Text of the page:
Undine, as a child, had taken but a lukewarm interest in the diversions of her playmates. Even in the early days when she had lived with her parents in a ragged outskirt of Apex, and hung on the fence with Indiana Frusk, the freckled daughter of the plumber "across the way," she had cared little for dolls or skipping-ropes, and still less for the riotous games in which the loud Indiana played Atalanta to all the boyhood of the quarter. Already Undine's chief delight was to "dress up" in her mother's Sunday skirt and "play lady" before the wardrobe mirror. The taste had outlasted childhood, and she still practised the same secret pantomime, gliding in, settling her skirts, swaying her fan, moving her lips in soundless talk and laughter; but lately she had shrunk from everything that reminded her of her baffled social yearnings. Now, however, she could yield without afterthought to the joy of dramatizing her beauty. Within a few days she would be enacting the scene she was now mimicking; and it amused her to see in advance just what impression she would produce on Mrs. Fairford's guests.

For a while she carried on her chat with an imaginary circle of admirers, twisting this way and that, fanning, fidgeting, twitching at her draperies, as she did in real life when people were noticing her. Her incessant movements were not the result of shyness: she thought it the correct thing to be animated in society, and noise and restlessness were her only notion of vivacity. She therefore watched herself approvingly, admiring the light on her hair, the flash of teeth between her smiling lips, the pure shadows of her throat and shoulders as she passed from one attitude to another. Only one fact disturbed her: there was a hint of too much fulness in the curves of her neck and in the spring of her hips. She was tall enough to carry off a little extra weight, but excessive slimness was the fashion, and she shuddered at the thought that she might some day deviate from the perpendicular.

Presently she ceased to twist and sparkle at her image, and sinking into her chair gave herself up to retrospection. She was vexed, in looking back, to think how little notice she had taken of young Marvell, who turned out to be so much less negligible than his brilliant friend. She remembered thinking him rather shy, less accustomed to society; and though in his quiet deprecating way he had said one or two droll things he lacked Mr. Popple's masterly manner, his domineering yet caressing address. When Mr. Popple had fixed his black eyes on Undine, and murmured something "artistic" about the colour of her hair, she had thrilled to the depths of her being. Even now it seemed incredible that he should not turn out to be more distinguished than young Marvell: he seemed so much more in the key of the world she read about in the Sunday papers—the dazzling auriferous world of the Van Degens, the Driscolls and their peers.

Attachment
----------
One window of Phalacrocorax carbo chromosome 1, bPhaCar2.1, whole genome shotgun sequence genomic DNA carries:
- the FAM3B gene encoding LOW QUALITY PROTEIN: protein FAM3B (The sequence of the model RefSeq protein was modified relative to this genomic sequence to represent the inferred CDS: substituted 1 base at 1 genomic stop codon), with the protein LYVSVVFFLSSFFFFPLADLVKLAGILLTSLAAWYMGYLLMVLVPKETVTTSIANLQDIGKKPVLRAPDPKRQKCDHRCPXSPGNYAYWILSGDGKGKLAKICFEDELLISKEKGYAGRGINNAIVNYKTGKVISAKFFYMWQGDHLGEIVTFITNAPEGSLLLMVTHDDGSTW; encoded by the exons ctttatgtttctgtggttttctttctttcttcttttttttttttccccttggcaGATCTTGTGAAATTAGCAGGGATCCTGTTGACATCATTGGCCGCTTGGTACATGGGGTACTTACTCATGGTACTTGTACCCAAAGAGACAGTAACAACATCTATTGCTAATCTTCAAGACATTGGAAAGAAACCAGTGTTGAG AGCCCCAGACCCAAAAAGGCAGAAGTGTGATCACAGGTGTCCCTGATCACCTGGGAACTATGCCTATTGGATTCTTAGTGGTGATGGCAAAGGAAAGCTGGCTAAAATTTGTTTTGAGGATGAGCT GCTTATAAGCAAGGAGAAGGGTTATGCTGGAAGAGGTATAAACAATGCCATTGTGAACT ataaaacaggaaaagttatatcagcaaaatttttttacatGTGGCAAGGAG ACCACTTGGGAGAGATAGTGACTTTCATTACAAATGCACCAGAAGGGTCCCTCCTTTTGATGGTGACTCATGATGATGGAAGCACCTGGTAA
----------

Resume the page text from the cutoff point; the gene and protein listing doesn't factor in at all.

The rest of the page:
She was roused by the sound in the hall of her mother's last words to Mrs. Heeny. Undine waited till their adieux were over; then, opening her door, she seized the astonished masseuse and dragged her into the room.

Mrs. Heeny gazed in admiration at the luminous apparition in whose hold she found herself. "Mercy, Undine—you do look stunning! Are you trying on your dress for Mrs. Fairford's?" "Yes—no—this is only an old thing." The girl's eyes glittered under their black brows. "Mrs. Heeny, you've got to tell me the truth—'are' they as swell as you said?"

"Who? The Fairfords and Marvells? If they ain't swell enough for you, Undine Spragg, you'd better go right over to the court of England!"

Undine straightened herself. "I want the best. Are they as swell as the Driscolls and Van Degens?"

Mrs. Heeny sounded a scornful laugh. "Look at here, now, you unbelieving girl! As sure as I'm standing here before you, I've seen Mrs. Harmon B. Driscoll of Fifth Avenue laying in her pink velvet bed with Honiton lace sheets on it, and crying her eyes out because she couldn't get asked to one of Mrs. Paul Marvell's musicals. She'd never 'a dreamt of being asked to a dinner there! Not all of her money couldn't 'a bought her that—and she knows it!"

Undine stood for a moment with bright cheeks and parted lips; then she flung her soft arms about the masseuse.